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Old 05-25-2013, 07:12 PM   #1
manwichmakesameal
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KVM, libvirt and virtmanager really slow or just me?


Ok, so I've been using vm's for a while now. I have in my server rack 2 machines for doing them and they both run VBox for them. So one day I decided to put a 3rd box in and put CentOS on it. It introduced me to virtmanager. I decided to try it out on Slack on my laptop (Lenovo T510, Core I5, 4G RAM). I'm trying to install Slack in a vm, and it is PAINFULLY slow, as in taking ~8hrs or more for install. Anyone know any tricks to speeding this up? Am I missing something? Basically the process I used was: install libvirt, then install virtmanager, run vm. Any help is welcome.
 
Old 05-25-2013, 07:31 PM   #2
kfritz
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I have no experience with VirtualBox, libvirt, or virtmanager, but I use qemu/KVM. Slow installs had everything to do with how the disk was configured for caching. On Qemu, the defaults are slow for installs, so I use "cache=writeback". Take a look at your documentation and see what caching models they support.
 
Old 05-25-2013, 09:52 PM   #3
zakame
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Are you using virtio? Are you creating your VMs with the right --os-type and --os-variant?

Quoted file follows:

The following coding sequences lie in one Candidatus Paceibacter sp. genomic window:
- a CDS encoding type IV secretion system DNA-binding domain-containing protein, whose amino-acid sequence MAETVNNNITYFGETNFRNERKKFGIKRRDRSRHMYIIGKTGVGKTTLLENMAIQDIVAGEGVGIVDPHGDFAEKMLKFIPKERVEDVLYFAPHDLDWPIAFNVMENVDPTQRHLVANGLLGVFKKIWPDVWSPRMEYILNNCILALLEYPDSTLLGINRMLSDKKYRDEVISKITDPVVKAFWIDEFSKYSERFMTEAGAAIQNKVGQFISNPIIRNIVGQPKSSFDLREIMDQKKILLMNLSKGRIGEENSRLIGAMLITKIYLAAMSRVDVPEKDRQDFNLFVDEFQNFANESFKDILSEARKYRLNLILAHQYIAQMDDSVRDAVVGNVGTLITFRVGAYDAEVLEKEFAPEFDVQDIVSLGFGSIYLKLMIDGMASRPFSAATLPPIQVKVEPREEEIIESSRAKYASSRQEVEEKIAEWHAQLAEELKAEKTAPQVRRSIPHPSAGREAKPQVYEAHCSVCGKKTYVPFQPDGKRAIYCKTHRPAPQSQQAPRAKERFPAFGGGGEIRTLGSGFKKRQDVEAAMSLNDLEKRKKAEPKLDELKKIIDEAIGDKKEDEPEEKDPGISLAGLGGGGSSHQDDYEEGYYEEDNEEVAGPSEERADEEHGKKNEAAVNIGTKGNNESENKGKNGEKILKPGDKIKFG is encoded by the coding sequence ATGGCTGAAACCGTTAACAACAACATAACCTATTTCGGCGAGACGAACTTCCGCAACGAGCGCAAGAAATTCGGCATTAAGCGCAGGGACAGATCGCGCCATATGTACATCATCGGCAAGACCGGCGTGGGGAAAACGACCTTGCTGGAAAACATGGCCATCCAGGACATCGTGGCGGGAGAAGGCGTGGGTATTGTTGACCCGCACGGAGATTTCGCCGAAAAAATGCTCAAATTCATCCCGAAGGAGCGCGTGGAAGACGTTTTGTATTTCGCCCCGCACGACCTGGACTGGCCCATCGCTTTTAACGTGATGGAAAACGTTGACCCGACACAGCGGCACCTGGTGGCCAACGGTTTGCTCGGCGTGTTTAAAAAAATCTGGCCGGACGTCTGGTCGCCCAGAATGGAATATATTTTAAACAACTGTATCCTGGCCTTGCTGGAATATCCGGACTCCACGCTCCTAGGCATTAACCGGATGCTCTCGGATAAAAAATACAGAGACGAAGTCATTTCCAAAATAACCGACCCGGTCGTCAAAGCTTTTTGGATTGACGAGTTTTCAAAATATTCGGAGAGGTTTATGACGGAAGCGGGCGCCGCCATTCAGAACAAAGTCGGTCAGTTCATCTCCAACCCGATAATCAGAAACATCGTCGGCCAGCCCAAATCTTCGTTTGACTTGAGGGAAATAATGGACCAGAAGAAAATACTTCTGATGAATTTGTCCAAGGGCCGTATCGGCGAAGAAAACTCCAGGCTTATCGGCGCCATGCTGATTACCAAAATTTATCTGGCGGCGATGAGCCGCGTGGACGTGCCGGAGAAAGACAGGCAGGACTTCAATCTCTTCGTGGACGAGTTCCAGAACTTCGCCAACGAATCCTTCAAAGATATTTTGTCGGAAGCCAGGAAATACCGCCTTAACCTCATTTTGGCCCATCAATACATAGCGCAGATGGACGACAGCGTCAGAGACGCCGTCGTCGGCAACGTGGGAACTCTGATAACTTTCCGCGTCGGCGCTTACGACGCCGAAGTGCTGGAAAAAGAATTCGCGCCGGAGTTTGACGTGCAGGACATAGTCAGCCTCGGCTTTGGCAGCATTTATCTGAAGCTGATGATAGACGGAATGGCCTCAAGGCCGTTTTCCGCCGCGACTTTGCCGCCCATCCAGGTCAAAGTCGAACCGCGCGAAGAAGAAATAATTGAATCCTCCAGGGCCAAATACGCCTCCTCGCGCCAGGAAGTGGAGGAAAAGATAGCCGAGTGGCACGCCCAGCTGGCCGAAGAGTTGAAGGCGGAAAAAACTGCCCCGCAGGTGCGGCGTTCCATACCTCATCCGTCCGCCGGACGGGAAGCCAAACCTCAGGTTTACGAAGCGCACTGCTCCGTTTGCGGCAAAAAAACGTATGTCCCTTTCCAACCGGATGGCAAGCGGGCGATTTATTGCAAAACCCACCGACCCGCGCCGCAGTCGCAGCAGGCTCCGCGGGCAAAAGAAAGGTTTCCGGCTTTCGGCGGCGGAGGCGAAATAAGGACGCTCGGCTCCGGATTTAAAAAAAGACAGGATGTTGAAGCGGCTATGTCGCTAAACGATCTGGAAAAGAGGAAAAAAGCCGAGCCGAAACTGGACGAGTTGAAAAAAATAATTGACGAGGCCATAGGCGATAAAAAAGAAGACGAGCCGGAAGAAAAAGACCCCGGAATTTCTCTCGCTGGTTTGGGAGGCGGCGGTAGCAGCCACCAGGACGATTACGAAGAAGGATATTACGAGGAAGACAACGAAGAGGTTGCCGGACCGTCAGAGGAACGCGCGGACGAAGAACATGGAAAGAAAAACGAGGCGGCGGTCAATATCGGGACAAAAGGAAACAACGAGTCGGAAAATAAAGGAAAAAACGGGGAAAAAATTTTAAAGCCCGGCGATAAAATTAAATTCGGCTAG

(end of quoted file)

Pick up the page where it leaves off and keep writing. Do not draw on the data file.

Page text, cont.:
If it is an existing VM, you probably need to redo its libvirt configuration to use virtio, and also redo the VM's fstab (as virtio block devices will show up as /dev/vd* instead of /dev/sd*.)
 
Old 05-25-2013, 10:35 PM   #4
gezley
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Quote:
Originally Posted by manwichmakesameal View Post
Ok, so I've been using vm's for a while now. I have in my server rack 2 machines for doing them and they both run VBox for them. So one day I decided to put a 3rd box in and put CentOS on it. It introduced me to virtmanager. I decided to try it out on Slack on my laptop (Lenovo T510, Core I5, 4G RAM). I'm trying to install Slack in a vm, and it is PAINFULLY slow, as in taking ~8hrs or more for install. Anyone know any tricks to speeding this up? Am I missing something? Basically the process I used was: install libvirt, then install virtmanager, run vm. Any help is welcome.
Make sure the kvm modules are loaded on the host machine:

Code:
lsmod|grep kvm
If not, try this (select second option according to your CPU):

Code:
modprobe kvm
modprobe kvm-intel | kvm-amd
Make sure as well that the host processor has virtualization extensions, and that they are turned on in BIOS.
 
Old 05-25-2013, 10:40 PM   #5
zakame
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Yep that last bit is important especially for ThinkPads. IIRC hardware virtualization is usually disabled by default.
 
Old 05-26-2013, 10:17 AM   #6
manwichmakesameal
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Kernel modules are loaded. There is no option for Slackware with virtmanager when creating vm's. I just use generic >2.6* option. Changing the caching mode to writeback did seem to have a little improvement. Guess I'll have to keep tweaking it.
 
  


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